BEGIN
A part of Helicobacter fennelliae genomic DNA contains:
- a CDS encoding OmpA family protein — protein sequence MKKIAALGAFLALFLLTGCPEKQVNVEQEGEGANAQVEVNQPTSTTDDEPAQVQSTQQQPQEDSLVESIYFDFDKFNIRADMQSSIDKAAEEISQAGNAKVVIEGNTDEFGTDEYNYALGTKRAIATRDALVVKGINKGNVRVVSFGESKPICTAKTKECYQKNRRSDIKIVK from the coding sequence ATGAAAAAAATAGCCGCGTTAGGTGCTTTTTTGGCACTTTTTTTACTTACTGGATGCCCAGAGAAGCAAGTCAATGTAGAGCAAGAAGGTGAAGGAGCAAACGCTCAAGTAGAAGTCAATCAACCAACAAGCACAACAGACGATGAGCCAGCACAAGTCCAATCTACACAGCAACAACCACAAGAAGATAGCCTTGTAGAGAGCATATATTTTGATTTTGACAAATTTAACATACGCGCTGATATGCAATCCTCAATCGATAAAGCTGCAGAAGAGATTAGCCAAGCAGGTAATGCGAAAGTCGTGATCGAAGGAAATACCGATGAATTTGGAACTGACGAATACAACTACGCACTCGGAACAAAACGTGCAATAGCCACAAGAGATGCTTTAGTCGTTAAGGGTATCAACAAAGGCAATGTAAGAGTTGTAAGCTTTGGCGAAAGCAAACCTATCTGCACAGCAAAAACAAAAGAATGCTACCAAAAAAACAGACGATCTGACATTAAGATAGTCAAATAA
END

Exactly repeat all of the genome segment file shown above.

A part of Helicobacter fennelliae genomic DNA contains:
- a CDS encoding OmpA family protein — protein sequence MKKIAALGAFLALFLLTGCPEKQVNVEQEGEGANAQVEVNQPTSTTDDEPAQVQSTQQQPQEDSLVESIYFDFDKFNIRADMQSSIDKAAEEISQAGNAKVVIEGNTDEFGTDEYNYALGTKRAIATRDALVVKGINKGNVRVVSFGESKPICTAKTKECYQKNRRSDIKIVK from the coding sequence ATGAAAAAAATAGCCGCGTTAGGTGCTTTTTTGGCACTTTTTTTACTTACTGGATGCCCAGAGAAGCAAGTCAATGTAGAGCAAGAAGGTGAAGGAGCAAACGCTCAAGTAGAAGTCAATCAACCAACAAGCACAACAGACGATGAGCCAGCACAAGTCCAATCTACACAGCAACAACCACAAGAAGATAGCCTTGTAGAGAGCATATATTTTGATTTTGACAAATTTAACATACGCGCTGATATGCAATCCTCAATCGATAAAGCTGCAGAAGAGATTAGCCAAGCAGGTAATGCGAAAGTCGTGATCGAAGGAAATACCGATGAATTTGGAACTGACGAATACAACTACGCACTCGGAACAAAACGTGCAATAGCCACAAGAGATGCTTTAGTCGTTAAGGGTATCAACAAAGGCAATGTAAGAGTTGTAAGCTTTGGCGAAAGCAAACCTATCTGCACAGCAAAAACAAAAGAATGCTACCAAAAAAACAGACGATCTGACATTAAGATAGTCAAATAA